Most importantly, Easter is the last chance to get worthwhile holiday candy until Halloween. I highly recommend Brach’s Bunny Basket Eggs. These are basically pure cane sugar packed inside hard candy shells. These are so rich that most people eat half of one and put the other half away for later, but I can eat an entire bag of these at a time because I am an advanced candy eater and have been eating candy products for so long I will probably die from diabetes before I’m 40, but that is the sacrifice Jesus was willing to make to save the world from sin.

Harsh Criticism

When you’re someone important such as an Internet humorist or President of the United States, every once in a while, you have to respond to harsh criticism. Unless you’re a FoxNews pundit, like Bill O’Reilly or Glenn Beck. Then you don’t “respond” so much as you just shout at your critics to shut up and cut their mics if they don’t. However, when you’re an Internet humorist, you don’t get any harsh criticism because no one really cares about anything you have to say, so you have no choice but to make up some harsh criticism of your own.

Q: In your January 7th article about some guy named Rod Blagosomethingorother who only people in Illinois cares about, you reported a glaring inaccuracy. You mentioned that the town of Jenkinsburg, GA was momentarily commandeered by a man calling himself Jorgo the Wonked. I have lived in Jenkinsburg, GA my whole life, and to my recollection, nobody named “Jorgo” ever “commandeered” this town. He was actually narrowly voted in because we felt he’d do a slightly better job at running the town than his opponent, who was a goat. Please correct this error.

A: In all honesty, I didn’t think anybody would catch that because I made the assumption that the town of Jenkinsburg, GA probably didn’t have working Internet, or newspapers, or electricity. Thank you for bringing this oversight to my attention. In the future, I will do my best to research important facts about small towns before publishing an article, such as whether or not they do, in fact, have working Internet.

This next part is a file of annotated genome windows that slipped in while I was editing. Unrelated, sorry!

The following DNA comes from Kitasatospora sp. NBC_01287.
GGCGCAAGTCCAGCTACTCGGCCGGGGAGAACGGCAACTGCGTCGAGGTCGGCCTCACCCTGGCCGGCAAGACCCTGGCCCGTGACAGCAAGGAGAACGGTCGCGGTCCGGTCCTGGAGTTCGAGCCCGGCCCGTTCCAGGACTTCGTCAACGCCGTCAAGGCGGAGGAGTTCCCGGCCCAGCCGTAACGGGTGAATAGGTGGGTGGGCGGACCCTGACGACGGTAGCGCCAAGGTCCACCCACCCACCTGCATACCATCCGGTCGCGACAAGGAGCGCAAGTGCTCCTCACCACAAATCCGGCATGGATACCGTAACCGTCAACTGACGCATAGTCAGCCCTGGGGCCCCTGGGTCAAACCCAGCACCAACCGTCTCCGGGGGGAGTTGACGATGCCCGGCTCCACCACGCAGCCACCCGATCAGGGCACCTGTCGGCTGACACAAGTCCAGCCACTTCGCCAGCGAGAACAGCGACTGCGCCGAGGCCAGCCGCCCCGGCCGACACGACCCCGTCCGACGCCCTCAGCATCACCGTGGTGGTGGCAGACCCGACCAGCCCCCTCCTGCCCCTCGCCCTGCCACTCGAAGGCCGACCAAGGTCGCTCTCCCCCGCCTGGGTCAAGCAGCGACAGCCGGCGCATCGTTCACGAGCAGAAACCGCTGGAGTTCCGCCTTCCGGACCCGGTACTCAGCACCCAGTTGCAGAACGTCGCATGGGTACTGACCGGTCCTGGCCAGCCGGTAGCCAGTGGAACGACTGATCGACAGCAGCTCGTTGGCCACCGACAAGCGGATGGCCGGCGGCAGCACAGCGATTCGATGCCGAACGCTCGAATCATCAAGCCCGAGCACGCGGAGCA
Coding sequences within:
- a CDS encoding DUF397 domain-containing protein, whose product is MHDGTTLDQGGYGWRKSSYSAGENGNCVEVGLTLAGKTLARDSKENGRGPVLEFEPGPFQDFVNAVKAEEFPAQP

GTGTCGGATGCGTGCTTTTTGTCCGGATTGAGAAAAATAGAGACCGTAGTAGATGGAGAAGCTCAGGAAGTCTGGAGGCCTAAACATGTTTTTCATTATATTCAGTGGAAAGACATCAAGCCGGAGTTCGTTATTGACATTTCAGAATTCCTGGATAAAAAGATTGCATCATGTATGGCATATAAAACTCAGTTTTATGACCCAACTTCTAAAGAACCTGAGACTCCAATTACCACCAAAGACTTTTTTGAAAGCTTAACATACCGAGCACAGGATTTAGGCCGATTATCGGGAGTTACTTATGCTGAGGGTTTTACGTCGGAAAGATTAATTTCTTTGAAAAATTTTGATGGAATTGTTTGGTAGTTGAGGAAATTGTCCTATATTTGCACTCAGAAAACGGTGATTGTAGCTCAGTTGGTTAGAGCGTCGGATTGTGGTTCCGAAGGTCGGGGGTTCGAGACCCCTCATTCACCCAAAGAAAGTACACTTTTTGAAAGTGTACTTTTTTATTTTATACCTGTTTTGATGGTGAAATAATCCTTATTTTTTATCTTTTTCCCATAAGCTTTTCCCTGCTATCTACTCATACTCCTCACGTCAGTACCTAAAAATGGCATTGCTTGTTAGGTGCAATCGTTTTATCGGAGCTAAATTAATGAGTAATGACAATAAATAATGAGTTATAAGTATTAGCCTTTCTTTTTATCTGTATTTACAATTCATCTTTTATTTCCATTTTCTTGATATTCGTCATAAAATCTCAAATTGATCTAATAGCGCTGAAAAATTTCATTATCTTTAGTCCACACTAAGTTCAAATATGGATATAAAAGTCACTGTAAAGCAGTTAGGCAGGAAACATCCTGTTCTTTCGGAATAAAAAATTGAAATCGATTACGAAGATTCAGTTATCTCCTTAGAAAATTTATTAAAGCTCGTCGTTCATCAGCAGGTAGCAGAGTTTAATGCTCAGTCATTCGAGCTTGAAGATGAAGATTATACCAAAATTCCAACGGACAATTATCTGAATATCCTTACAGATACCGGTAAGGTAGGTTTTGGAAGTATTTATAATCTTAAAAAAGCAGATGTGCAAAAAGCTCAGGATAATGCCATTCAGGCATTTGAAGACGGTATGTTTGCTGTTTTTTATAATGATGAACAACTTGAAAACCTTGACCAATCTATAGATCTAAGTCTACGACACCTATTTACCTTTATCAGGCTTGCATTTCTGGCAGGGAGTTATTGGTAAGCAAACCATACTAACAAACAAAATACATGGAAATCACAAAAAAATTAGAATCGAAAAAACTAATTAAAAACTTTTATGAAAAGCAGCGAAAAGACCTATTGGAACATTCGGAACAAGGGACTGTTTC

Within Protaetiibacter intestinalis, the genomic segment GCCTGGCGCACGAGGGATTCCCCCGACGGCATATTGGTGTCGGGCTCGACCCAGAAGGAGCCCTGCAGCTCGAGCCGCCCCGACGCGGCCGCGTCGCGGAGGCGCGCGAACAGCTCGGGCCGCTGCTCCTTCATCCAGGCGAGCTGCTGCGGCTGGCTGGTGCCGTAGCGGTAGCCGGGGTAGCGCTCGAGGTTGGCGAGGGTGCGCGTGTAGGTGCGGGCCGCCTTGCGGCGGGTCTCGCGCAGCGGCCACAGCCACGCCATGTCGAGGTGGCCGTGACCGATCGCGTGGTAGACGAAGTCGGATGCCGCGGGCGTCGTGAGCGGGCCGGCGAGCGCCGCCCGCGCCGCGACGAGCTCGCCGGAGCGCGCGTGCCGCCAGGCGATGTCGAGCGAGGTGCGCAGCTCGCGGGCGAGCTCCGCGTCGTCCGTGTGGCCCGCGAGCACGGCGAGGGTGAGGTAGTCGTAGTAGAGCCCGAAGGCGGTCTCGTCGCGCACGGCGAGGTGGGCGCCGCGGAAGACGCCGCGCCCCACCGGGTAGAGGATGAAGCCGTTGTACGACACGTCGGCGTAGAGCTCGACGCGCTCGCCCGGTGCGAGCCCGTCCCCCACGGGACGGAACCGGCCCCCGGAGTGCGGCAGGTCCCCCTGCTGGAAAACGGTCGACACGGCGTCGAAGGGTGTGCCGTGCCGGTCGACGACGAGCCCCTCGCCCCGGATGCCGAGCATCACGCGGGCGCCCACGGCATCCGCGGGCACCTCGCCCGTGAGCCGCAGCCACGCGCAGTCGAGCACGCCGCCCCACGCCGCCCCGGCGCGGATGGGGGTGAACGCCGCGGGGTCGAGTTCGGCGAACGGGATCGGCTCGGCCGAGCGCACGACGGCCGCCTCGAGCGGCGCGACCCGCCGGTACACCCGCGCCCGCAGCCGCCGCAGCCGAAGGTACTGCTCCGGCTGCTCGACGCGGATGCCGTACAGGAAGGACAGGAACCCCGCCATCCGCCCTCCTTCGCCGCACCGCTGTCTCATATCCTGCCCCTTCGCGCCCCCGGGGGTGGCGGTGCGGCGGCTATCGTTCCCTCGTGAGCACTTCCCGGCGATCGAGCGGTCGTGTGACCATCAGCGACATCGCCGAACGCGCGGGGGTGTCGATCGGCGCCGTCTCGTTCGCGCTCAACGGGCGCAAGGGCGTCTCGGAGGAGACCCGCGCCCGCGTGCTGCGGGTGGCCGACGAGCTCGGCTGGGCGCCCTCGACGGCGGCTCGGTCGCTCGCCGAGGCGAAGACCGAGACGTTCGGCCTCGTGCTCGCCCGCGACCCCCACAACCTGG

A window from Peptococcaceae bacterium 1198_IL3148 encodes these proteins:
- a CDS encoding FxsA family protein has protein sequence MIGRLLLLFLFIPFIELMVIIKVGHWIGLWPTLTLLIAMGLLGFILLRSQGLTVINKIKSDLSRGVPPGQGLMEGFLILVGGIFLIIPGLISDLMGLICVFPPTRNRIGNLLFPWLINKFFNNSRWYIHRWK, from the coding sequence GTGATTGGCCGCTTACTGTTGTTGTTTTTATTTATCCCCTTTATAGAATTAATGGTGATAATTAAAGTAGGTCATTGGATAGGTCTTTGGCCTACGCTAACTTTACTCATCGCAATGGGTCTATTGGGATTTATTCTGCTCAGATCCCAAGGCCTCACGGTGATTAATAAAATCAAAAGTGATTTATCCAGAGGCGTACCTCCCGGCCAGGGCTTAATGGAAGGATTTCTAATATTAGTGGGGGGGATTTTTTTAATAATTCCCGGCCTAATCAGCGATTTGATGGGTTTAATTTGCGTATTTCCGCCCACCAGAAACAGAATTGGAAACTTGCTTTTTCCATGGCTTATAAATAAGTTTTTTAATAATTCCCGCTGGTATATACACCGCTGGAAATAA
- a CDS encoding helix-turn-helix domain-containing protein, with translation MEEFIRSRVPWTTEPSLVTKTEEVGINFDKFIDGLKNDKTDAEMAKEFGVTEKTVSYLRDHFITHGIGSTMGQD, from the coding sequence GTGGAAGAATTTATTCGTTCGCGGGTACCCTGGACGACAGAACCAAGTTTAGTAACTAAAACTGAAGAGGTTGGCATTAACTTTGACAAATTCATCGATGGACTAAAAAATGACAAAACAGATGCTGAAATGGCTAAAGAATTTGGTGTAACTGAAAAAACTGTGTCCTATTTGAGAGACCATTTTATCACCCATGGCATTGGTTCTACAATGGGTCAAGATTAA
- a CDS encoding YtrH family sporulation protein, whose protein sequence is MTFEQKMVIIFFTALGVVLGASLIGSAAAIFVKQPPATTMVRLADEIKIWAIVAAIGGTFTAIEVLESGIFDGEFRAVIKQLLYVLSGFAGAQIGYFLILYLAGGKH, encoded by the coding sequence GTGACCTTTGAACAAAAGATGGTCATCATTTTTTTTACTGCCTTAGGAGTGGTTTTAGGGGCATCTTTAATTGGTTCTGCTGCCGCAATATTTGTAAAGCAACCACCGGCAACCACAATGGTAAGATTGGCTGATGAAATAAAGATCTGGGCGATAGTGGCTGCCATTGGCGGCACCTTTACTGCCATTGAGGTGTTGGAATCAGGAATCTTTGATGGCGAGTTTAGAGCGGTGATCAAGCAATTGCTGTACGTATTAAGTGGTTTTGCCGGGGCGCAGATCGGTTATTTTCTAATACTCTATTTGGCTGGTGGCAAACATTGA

Q: On January 28, you said that Wintember used to be one of your favorite months, but I’m pretty sure there’s no such thing. I can’t find it on any calendar.

A: Wintember is actually a three-month period consisting of September, October, November, December, January, February, March, and Winter.

Q: In your column about Groundhog Day, you reported that the tradition was based on the observance of Candlemass, a gothic heavy metal band. The celebration that the tradition was based on was actually called “Candlemas,” with one “s,” like “Christmas.” What I want to know is: Is it “Groundhog Day” or “Groundhog’s Day”? Which is right?

A: Actually, Candlemass is a doom metal band, not gothic metal band. I felt the average reader, or “layreader,” might not be familiar enough with the more obscure subgenres of heavy metal to automatically recognize doom metal as opposed to the more common gothic metal. Gothic metal includes of bands like Type O Negative and Lacuna Coil, whereas doom metal consists of bands most people have never heard of.

Q: Back in January, you wrote something about William Harrison being a grizzly bear. I don’t mean to question the extent of your knowledge of American history, but I’m fairly certain that I don’t know who William Harrison was.

A: According to Wikipedia, William Harrison was the ninth President of the United States of America, serving I’m pretty certain sometime before 1980, when the order, dates, and names of the various presidents get confusing for anyone too lazy to care. Upon taking office, his first order of business, during the critical First 100 Days, was to get sick and die. This led to the ratification of the 25th Amendment, which states that the current between two points is inversely proportional to the resistance. Wikipedia lists nothing to dispute that William Harrison was, in fact, a grizzly bear.


A: Based on my memory of high school American history, Benjamin Franklin lived for at least 300 years and pretty much invented everything because pretty much all they talked about was how great Benjamin Franklin was.

Q: I believe I discovered a misquote in your awesome and completely accurate criticism of Debbie Schlussel last week. You quoted her as writing: “And we all know what happened after they drank he purple Kool-Aid.” Shouldn’t you have typed “the purple Kool-Aid”? She doesn’t need any help to look like a terrible writer.

A: You’re right, but unfortunately, I didn’t actually type out the quote. You see, computers have this cool feature. All you have to do is highlight a block of text and press CTRL+C to copy it, and CTRL+V to paste it somewhere else, and as long as you properly attribute the block of text, it can fill word-space without being considered plagiarism. This tip also works really well for college papers. So anything I quoted appeared exactly as it was originally written.